Discipline Strength: Get Known For Your Talent
I hear a lot of curiosity about how to apply your CliftonStrengths talent theme of Discipline to your career.
In this series, I break down one strength per post — so that you can add to the insights from your StrengthsFinder report and make an even stronger alignment between your current job and your strengths.
- If you’re exploring this concept as a manager, use this series for career development ideas and even new clues about responsibilities you could give a person with this talent theme so that they can show up at their best.
- If you’re exploring this concept for yourself, use this as a chance to build a reputation for your strengths so that you’re more likely to be given assignments that live in your strengths zone.
You’ll get three layers to chew on:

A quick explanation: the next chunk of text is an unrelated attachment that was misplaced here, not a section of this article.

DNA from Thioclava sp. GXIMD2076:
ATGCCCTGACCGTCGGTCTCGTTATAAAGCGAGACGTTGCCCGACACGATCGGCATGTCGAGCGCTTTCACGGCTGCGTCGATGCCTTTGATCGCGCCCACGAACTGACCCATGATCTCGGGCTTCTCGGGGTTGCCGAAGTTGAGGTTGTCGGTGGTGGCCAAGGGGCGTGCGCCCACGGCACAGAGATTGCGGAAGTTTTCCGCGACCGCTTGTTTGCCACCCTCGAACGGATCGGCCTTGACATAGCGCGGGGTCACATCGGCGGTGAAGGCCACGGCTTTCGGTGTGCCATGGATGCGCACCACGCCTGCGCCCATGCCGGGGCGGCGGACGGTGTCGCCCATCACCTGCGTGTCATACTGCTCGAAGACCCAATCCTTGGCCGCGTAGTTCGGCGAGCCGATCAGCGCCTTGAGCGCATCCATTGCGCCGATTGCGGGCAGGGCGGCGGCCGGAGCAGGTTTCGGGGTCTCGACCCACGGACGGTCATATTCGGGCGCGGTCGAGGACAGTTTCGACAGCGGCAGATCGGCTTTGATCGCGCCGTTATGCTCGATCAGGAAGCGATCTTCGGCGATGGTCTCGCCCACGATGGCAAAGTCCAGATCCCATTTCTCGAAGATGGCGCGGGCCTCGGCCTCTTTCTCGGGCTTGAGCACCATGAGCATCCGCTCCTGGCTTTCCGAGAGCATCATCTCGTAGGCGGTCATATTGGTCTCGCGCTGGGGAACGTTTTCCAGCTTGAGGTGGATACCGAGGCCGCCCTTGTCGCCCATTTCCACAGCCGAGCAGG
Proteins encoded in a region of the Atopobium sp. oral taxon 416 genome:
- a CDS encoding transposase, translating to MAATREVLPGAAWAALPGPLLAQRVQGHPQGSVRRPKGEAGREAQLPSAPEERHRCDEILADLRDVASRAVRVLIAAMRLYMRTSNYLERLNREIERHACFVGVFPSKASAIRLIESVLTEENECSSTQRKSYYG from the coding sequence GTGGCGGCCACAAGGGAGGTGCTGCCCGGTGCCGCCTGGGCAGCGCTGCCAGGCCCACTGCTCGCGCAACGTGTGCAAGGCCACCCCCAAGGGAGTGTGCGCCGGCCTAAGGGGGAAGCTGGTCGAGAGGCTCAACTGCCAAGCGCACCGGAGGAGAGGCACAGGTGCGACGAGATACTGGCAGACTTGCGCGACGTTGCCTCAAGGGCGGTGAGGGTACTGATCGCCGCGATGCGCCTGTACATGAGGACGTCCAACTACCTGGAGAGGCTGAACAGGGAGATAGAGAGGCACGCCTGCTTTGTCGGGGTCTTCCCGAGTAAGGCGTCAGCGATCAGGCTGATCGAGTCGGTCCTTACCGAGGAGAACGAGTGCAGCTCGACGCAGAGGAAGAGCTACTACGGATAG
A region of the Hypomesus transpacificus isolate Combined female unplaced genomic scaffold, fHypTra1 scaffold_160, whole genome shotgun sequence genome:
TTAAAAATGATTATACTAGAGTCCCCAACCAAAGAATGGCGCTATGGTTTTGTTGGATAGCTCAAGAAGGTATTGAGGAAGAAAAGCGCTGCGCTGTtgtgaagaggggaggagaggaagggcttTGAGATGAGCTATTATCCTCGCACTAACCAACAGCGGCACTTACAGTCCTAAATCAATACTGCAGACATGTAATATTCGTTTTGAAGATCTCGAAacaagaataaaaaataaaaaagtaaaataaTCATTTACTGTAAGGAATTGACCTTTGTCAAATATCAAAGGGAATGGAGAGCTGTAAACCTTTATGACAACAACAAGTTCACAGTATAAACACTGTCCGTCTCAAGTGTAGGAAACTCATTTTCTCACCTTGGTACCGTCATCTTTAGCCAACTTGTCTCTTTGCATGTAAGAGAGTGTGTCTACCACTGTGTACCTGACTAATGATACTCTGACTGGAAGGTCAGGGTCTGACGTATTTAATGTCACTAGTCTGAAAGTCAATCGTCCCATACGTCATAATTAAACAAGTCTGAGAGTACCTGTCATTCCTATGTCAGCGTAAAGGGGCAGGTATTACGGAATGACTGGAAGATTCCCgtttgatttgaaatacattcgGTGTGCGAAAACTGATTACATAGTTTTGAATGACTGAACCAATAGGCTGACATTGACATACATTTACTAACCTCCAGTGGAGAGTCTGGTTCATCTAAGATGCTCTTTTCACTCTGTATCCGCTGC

1. Career Branding
2. Red Flag Situations At Work
3. Fresh Application Ideas
Career Branding For The Discipline Strength
You probably already have a reputation for what you know. Think about your personal resume, CV, or your LinkedIn profile, I bet it's full of “the what,” which are things like job titles, skills, knowledge, expertise, or the degree you earned. What’s missing is usually "the how,” and this is where your StrengthsFinder talent themes live.
Chances are good that you are a lot like my StrengthsFinder training clients, where you don’t physically see your teammates and customers every day. So many of us work on remote teams. That’s why LinkedIn has become so important for career branding. It’s how your teammates, customers, and vendors go look you up before a meeting - to see who they’re about to talk to. And rather than only telling them what you know, you should also give them a peek at how it is to work with you.